Though Germaine Pratt had never started a game coming into the season, the senior had big expectations because of the impact he had made in his time as a backup. He has not disappointed. Pratt has been an impact player on an improved defense and is leading the team in tackles. He is also leading the ACC in tackles per game (9.8). Isaiah Moore won the battle for the other LB spot and has been very good as a redshirt freshman. Moore has the third most tackles on the team despite missing a game due to injury.


Last season was a struggle at the nickel position. Shawn Boone - the team’s best safety - was the starter at nickel and his backup, Freddie Phillips, tore his Achilles in the first game of the season. The word around the program was that the best nickel on the team was Stephen Griffin who was sitting out after transferring from Tennessee. Everyone was excited to see what Griffin could do this year, but he was injured for the entirety of Fall camp. This opened the door for true freshman Tanner Ingle and he has made the most of his opportunity. Ingle has gotten a large majority of the snaps through the first half of the year and has shown himself to be a big hitter with room for improvement in coverage. I thought it was interesting that in this week’s episode of ONE, you overhear Doeren having conversations with both Ingle and Griffin. The conversation with Ingle was about improving his one-on-one coverage - specifically his focus. The conversation with Griffin was about the great slot receivers coming up in the second half of the schedule and Griffin saying he feels healthy. The need for better coverage from the nickel spot could be an opportunity for Griffin to get back into the rotation more consistently and make an impact in the second half of the year.


Safety is the one position on the defense that didn’t have a player graduate. Through the first half of 2018, the rotation looks similar to last year with Jarius Morehead getting the majority of snaps at strong safety and Wright and Kidd-Glass splitting the snaps at free safety. Morehead seems to have taken his game up a notch from last season and is the second leading tackler for the Pack this year.


Last season, cornerback may have been the weakest non-special teams position for the Pack. With two starters graduating, no one knew what to expect at CB. Nick McCloud, who showed flashes of potential last year, has stepped up as the leader and has played pretty well. Chris Ingram has rebounded from a nightmare experiment at nickel last season and has also been solid. Behind them, Kishawn Miller is the only player who has gotten snaps at corner in more than one game. It should be noted, though, that in the latest depth chart released for the Clemson game, 6’3” freshman Teshaun Smith is listed as the backup behind Chris Ingram instead of the shorter 5’9” Miller. No idea if that is injury related or an attempt to matchup with some of Clemson’s taller WRs. I just know that playing a true freshman in his first game at CB at Clemson against that passing attack scares me quite a bit.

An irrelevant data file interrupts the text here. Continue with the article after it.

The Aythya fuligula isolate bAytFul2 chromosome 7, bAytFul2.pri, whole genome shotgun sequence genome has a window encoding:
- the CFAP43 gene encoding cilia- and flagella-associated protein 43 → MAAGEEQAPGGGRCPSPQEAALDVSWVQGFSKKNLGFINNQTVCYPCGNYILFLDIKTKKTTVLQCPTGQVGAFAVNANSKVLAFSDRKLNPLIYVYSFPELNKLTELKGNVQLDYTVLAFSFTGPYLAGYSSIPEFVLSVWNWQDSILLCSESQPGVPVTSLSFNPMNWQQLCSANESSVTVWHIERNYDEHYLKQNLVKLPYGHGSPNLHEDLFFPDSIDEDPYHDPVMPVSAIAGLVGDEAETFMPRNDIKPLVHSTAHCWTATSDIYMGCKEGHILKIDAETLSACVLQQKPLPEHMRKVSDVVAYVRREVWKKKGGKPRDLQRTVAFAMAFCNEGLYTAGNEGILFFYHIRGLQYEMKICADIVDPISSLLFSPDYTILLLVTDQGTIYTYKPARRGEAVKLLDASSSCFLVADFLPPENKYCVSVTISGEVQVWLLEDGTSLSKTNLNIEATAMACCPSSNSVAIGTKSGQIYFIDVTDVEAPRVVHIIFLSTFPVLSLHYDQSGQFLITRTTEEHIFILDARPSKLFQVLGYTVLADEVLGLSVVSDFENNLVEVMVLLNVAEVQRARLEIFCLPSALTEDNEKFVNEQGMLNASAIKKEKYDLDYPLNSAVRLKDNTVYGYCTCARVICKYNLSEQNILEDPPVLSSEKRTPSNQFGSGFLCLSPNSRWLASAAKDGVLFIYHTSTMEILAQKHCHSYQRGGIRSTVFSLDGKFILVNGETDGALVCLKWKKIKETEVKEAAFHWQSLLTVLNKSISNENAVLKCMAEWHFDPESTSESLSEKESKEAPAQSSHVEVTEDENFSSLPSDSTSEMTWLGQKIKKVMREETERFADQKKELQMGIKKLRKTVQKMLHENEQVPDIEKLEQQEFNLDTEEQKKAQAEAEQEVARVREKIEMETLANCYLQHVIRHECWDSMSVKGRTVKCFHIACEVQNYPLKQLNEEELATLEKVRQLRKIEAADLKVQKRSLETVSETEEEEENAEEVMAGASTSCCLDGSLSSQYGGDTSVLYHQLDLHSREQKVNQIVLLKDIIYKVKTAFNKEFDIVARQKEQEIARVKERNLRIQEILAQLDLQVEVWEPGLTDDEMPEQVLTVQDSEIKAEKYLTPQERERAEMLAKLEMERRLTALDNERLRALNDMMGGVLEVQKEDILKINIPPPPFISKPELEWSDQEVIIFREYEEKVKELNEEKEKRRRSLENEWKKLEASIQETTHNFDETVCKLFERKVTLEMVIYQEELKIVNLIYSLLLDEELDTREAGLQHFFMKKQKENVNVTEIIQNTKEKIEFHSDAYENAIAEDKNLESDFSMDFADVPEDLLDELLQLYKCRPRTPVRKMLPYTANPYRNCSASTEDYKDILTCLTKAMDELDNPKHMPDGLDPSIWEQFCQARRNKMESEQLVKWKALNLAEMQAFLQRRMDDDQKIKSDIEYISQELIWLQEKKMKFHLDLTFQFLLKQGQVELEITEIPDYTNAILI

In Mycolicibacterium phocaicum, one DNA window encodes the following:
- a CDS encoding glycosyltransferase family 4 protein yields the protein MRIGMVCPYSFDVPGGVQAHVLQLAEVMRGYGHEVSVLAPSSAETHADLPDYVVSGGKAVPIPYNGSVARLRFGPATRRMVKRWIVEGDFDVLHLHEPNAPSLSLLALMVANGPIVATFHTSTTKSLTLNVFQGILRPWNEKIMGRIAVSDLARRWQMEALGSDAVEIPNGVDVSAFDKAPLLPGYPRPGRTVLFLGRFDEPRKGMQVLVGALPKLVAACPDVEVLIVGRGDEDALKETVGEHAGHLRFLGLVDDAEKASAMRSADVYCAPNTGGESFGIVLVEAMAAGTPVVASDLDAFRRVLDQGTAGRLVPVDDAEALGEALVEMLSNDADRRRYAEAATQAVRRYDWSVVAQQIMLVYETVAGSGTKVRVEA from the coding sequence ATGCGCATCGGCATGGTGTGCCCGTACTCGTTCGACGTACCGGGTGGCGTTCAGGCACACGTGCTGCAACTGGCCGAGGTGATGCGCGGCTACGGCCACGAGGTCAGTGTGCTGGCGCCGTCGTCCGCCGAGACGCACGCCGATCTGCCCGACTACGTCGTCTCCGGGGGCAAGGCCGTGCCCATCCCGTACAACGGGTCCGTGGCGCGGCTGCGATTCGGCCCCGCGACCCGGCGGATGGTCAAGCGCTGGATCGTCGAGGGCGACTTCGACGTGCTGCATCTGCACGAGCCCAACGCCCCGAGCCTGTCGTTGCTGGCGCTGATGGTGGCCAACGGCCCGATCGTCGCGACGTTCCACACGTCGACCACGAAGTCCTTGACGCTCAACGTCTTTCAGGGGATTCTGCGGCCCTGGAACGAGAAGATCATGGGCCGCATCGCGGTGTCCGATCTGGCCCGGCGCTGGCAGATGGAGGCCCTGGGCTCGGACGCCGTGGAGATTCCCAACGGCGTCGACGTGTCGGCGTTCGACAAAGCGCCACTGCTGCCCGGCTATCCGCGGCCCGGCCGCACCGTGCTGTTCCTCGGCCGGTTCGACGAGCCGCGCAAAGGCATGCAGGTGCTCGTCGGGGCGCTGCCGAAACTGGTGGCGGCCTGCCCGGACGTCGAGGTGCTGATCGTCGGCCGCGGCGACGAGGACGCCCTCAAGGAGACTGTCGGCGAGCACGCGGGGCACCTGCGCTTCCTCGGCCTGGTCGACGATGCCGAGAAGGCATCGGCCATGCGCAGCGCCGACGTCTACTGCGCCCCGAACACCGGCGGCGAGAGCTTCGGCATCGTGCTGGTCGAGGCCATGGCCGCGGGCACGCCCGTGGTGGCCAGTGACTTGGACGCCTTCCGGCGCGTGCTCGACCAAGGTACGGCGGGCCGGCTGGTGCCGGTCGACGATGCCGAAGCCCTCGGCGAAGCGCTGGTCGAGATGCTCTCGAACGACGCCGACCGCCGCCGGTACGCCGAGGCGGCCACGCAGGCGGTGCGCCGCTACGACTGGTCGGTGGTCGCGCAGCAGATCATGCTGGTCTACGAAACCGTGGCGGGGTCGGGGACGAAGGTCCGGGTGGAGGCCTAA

Chris Dunn has been the starting kicker from pretty much the moment he stepped on campus. So far, he hasn’t disappointed. This season, Dunn is 8-11 (one blocked). If you want to see how much of an upgrade Dunn has been, just take a look at 2017’s FG kicking numbers (TRIGGER WARNING):


Coming into the season, the two first year players that seemed liked absolute locks to not redshirt were Chris Dunn and Ricky Person. Beyond that, there was enough depth at every position except cornerback to question how many first year players would play this year instead of redshirting - especially with the new rule allowing a player to appear in up to four games and keep the reshirt. Halfway through the season, Chris Dunn, Tanner Ingle, Alim McNeill, and Ricky Person have shown they belong out there on the field as freshmen. Also, JUCO transfer Kishawn Miller has become the first guy off the bench at corner. It’ll be interesting to see if anyone else plays enough to lose their redshirt. Will Pennix play anymore games with Person healthy and Bodine showing he is a capable third option at RB? Will anyone burn a redshirt as a special teams player?

Overall, the strength of the team has been the offense - especially the passing game - and the defense seems to be much improved over last year. Neither the offense nor the defense has faced an elite unit yet, though, so there is still a lot to learn about this team. Here’s a look at Pro Football Focus’s Midseason All-ACC team:

So that’s how the different positions have looked through a successful first half of the year. Hopefully, the promise the team has shown in the first five games carries through the second half of the year. The opportunity is definitely there for a historic season by NC State standards.

2018 Stats
2017 Stats